Semantic roles have continued to intrigue the linguists for more than four decades now, starting with determining their kind and number, with their morphological expression, and with their interaction with argument structure and syntax. The focus in this volume is on typological and historical issues. The papers focus on the cross-linguistic identification of semantic-role equivalents, on the regularity of, and exceptions concerning change and grammaticalization in semantic roles, the variation in encoding the roles of direction and experiencer in specific languages, presenting evidence for identifying a new semantic role of speech addressee in Caucasian languages, on semantic roles in word formation, and finally a cross-linguistic comparison of the functions and the grammaticalization of the ethical dative in some Indo-European languages. The book will be of interest to anyone involved with case and semantic roles, with the syntax semantic interface, and with semantic change an grammaticalization.
The article is implemented within the cognitive approach and is dedicated to the formation of a substantive core of the polysemantic verb, particularly of the verb of relations in the modern English. The first part of the article presents points of view on the semantic nature - "content plan" - of the word. In the second part of the paper the authors identify the main cognitive mechanisms underlying the formation of meanings of the verb compose, as well as its substantial core that combines all the lexical-semantic variants of a this verb.
The paper continues research into words denoting everyday life objects in the Russian language. This research is conducted for developing a new encyclopedic thesaurus of Russian everyday life terminology. Working on this project brings up linguistic material which leads to discovering new trends and phenomena not covered by the existing dictionaries. We discuss derivation models which gain polularity: clipped forms (komp < komp’juter ‘computer’, nout < noutbuk ‘notebook computer’, vel < velosiped ‘bicycle’, mot<motocikl ‘motorbike’), competing masculine and feminine con- tracted nouns derived from adjectival noun phrases (mobil’nik (m.) / mo- bilka (f.) < mobil’nyj telefon (m.) ‘mobile phone’, zarjadnik (m.) / zarjadka (f.) < zarjadnoe ustrojstvo (n.) ‘AC charger’), hybrid compounds (plat’e- sviter ‘sweater dress’, jubka-brjuki ‘skirt pants’, shapkosharf ‘scarf hat’, vilkolozhka ‘spork, foon’). These words vary in spelling and syntactic behav- iour. We describe a newly formed series of words denoted multifunctional objects: mfushkaZ< MFU < mnogofunkcional’noe ustrojstvo ‘MFD, multi- function device’, mul’titul ‘multitool’, centr ‘unit, set’. Explaining the need to compose frequency lists of word meanings rather than just words, we of- fer a technique for gathering such lists and provide a sample produced from our own data. We also analyze existing dictionaries and perform various experiments to study the changes in word meanings and their comparative importance for speakers. We believe that, apart from the practical usage for our lexicographic project, our results might prove interesting for research in the evolution of the Russian lexical system.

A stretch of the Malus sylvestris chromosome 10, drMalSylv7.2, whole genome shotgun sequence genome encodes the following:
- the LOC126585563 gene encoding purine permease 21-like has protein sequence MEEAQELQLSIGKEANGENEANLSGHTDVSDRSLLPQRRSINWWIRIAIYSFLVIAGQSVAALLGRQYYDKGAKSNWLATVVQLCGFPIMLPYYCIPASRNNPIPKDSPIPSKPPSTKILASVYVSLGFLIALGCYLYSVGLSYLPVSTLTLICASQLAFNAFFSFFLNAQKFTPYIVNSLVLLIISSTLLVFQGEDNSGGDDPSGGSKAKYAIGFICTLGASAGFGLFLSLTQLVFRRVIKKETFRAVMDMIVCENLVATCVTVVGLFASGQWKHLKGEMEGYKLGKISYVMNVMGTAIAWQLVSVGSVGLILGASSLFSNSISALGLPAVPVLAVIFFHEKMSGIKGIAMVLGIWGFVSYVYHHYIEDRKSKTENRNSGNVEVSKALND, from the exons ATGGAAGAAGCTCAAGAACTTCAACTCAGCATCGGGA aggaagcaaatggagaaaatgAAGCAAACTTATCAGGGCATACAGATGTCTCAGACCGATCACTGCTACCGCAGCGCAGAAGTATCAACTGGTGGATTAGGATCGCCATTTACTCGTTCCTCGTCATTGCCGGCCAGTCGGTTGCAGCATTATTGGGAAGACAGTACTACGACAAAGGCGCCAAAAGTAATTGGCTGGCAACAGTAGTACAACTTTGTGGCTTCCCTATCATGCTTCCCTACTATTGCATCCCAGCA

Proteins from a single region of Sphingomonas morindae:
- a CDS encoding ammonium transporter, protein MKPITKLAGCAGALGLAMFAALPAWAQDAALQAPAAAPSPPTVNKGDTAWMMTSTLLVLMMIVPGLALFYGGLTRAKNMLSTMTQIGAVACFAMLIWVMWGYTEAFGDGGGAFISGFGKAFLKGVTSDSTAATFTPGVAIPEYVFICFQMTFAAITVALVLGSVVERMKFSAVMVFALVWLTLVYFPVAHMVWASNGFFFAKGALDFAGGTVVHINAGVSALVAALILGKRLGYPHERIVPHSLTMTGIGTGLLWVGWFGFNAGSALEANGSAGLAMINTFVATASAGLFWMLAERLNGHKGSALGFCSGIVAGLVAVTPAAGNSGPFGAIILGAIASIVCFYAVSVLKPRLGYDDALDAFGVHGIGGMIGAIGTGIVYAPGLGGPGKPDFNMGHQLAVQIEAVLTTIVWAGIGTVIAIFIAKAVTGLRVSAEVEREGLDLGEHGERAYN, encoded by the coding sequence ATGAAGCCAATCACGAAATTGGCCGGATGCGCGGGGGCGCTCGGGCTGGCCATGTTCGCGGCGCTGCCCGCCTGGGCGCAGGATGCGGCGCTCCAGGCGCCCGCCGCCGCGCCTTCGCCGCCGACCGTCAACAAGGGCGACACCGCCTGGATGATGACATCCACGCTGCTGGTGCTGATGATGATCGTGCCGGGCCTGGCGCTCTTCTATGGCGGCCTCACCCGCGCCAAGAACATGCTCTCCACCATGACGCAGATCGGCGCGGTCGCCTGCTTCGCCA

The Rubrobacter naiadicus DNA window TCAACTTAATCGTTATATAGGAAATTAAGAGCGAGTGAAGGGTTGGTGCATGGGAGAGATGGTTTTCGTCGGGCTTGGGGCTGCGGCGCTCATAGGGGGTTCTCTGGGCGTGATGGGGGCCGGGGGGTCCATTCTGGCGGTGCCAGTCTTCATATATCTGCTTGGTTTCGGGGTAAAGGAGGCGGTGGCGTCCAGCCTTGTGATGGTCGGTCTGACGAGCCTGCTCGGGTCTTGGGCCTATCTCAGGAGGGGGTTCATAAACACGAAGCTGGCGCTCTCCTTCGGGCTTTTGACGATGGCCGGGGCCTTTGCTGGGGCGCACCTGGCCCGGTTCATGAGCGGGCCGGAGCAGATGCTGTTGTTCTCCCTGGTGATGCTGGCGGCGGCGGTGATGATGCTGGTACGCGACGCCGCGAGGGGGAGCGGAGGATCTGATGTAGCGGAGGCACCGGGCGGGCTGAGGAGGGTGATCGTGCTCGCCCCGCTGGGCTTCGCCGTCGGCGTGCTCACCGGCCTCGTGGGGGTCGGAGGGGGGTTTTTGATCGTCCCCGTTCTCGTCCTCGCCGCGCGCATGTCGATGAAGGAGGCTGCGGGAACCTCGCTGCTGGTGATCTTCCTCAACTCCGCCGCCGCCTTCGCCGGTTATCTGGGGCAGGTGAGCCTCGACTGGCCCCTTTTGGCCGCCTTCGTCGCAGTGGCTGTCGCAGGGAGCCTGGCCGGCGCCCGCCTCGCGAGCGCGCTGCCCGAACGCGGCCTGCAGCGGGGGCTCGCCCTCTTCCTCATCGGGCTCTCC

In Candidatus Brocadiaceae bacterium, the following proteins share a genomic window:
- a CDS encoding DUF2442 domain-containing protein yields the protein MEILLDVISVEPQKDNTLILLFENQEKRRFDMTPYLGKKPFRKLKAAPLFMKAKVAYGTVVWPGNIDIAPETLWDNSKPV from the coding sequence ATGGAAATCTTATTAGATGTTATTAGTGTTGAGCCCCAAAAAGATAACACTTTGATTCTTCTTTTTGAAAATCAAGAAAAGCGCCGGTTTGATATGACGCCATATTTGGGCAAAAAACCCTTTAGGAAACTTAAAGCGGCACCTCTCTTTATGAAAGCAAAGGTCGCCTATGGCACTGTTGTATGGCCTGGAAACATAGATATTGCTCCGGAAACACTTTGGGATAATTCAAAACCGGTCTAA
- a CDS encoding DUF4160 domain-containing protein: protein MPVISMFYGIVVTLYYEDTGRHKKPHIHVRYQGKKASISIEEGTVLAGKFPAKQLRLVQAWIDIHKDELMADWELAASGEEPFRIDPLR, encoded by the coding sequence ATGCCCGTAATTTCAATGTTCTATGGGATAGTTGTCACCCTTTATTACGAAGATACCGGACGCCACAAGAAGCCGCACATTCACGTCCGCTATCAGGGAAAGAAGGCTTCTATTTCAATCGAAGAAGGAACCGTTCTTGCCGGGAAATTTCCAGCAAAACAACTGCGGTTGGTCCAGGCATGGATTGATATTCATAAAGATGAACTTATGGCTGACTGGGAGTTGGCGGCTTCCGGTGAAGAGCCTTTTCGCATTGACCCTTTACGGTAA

The paper deals with comparative analysis of two groups of polysemantic words in Russian and in English proving the idea of relativity of the structural scheme of the polysemantic word. The specificity of the lingual unit is always relative and depends on the background against which the comparison is performed.